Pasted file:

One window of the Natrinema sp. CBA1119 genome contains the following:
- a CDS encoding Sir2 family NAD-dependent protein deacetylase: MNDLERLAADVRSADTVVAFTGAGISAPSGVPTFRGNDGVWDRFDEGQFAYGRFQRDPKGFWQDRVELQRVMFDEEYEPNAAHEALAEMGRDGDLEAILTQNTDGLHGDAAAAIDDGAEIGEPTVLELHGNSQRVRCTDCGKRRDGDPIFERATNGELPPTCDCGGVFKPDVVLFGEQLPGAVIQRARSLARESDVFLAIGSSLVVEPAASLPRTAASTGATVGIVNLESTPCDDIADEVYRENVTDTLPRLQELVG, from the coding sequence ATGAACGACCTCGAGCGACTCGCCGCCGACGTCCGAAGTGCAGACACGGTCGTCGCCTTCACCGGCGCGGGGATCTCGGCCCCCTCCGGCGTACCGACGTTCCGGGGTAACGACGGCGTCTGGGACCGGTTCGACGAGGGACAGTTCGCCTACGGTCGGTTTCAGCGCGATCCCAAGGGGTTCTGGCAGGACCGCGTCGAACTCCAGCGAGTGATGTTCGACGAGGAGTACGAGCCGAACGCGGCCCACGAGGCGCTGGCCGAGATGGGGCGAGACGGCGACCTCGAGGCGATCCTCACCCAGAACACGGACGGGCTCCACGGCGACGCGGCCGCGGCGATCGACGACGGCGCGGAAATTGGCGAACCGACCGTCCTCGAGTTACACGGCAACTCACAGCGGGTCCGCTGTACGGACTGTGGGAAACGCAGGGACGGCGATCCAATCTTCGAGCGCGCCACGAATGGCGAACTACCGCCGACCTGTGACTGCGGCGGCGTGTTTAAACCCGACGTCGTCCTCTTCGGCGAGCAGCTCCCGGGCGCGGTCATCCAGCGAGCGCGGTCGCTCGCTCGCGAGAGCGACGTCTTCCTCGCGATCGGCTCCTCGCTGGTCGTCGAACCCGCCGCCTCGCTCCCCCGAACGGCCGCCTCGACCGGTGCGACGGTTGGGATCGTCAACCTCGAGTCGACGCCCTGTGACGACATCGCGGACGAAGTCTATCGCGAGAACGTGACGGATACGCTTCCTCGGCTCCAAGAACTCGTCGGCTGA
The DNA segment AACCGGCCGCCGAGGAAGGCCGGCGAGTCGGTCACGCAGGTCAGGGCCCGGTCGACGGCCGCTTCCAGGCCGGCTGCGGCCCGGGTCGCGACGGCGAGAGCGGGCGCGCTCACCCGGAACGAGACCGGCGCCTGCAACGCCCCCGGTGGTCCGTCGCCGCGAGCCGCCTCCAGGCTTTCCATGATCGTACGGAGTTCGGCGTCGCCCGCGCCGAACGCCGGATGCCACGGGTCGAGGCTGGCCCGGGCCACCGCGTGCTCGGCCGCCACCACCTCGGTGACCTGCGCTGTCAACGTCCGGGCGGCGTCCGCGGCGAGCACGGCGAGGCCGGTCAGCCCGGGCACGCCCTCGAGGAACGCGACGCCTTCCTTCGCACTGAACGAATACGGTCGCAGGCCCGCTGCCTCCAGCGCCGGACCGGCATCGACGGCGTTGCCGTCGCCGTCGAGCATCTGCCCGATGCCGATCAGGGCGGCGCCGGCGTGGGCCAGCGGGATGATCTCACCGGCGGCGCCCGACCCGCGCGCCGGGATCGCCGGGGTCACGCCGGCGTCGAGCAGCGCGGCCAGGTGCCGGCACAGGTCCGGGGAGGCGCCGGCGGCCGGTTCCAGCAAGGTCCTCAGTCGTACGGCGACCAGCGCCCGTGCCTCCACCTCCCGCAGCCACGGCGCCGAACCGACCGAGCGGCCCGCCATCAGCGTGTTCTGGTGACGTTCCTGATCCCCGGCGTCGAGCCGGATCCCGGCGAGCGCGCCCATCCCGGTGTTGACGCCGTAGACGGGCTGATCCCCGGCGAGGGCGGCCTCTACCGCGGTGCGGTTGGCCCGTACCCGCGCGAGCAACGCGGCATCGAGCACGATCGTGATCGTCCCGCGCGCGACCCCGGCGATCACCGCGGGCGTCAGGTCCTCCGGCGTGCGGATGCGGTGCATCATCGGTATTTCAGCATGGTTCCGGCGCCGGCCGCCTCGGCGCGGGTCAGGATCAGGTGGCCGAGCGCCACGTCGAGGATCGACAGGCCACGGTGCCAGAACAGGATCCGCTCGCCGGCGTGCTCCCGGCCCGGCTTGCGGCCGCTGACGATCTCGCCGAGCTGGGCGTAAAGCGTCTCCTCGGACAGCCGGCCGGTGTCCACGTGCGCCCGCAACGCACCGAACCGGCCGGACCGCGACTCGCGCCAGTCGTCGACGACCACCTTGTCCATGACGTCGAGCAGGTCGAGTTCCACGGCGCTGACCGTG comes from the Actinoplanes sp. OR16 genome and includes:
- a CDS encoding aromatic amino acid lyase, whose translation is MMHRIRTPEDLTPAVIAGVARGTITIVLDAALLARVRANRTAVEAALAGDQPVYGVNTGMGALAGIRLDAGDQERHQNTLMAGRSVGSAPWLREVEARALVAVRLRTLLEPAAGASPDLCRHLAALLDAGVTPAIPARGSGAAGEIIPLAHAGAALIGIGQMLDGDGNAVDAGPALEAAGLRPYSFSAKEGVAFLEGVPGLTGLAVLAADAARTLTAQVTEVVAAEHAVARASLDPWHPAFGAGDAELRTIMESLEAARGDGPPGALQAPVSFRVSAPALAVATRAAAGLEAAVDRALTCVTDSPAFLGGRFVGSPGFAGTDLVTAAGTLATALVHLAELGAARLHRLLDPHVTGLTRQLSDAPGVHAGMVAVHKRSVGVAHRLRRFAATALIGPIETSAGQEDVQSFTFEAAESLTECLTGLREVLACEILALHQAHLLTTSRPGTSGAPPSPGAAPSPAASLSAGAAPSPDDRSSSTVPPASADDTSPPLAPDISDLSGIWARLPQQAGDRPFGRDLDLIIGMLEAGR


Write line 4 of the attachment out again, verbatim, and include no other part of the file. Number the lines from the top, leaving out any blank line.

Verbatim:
- a CDS encoding aromatic amino acid lyase, whose translation is MMHRIRTPEDLTPAVIAGVARGTITIVLDAALLARVRANRTAVEAALAGDQPVYGVNTGMGALAGIRLDAGDQERHQNTLMAGRSVGSAPWLREVEARALVAVRLRTLLEPAAGASPDLCRHLAALLDAGVTPAIPARGSGAAGEIIPLAHAGAALIGIGQMLDGDGNAVDAGPALEAAGLRPYSFSAKEGVAFLEGVPGLTGLAVLAADAARTLTAQVTEVVAAEHAVARASLDPWHPAFGAGDAELRTIMESLEAARGDGPPGALQAPVSFRVSAPALAVATRAAAGLEAAVDRALTCVTDSPAFLGGRFVGSPGFAGTDLVTAAGTLATALVHLAELGAARLHRLLDPHVTGLTRQLSDAPGVHAGMVAVHKRSVGVAHRLRRFAATALIGPIETSAGQEDVQSFTFEAAESLTECLTGLREVLACEILALHQAHLLTTSRPGTSGAPPSPGAAPSPAASLSAGAAPSPDDRSSSTVPPASADDTSPPLAPDISDLSGIWARLPQQAGDRPFGRDLDLIIGMLEAGR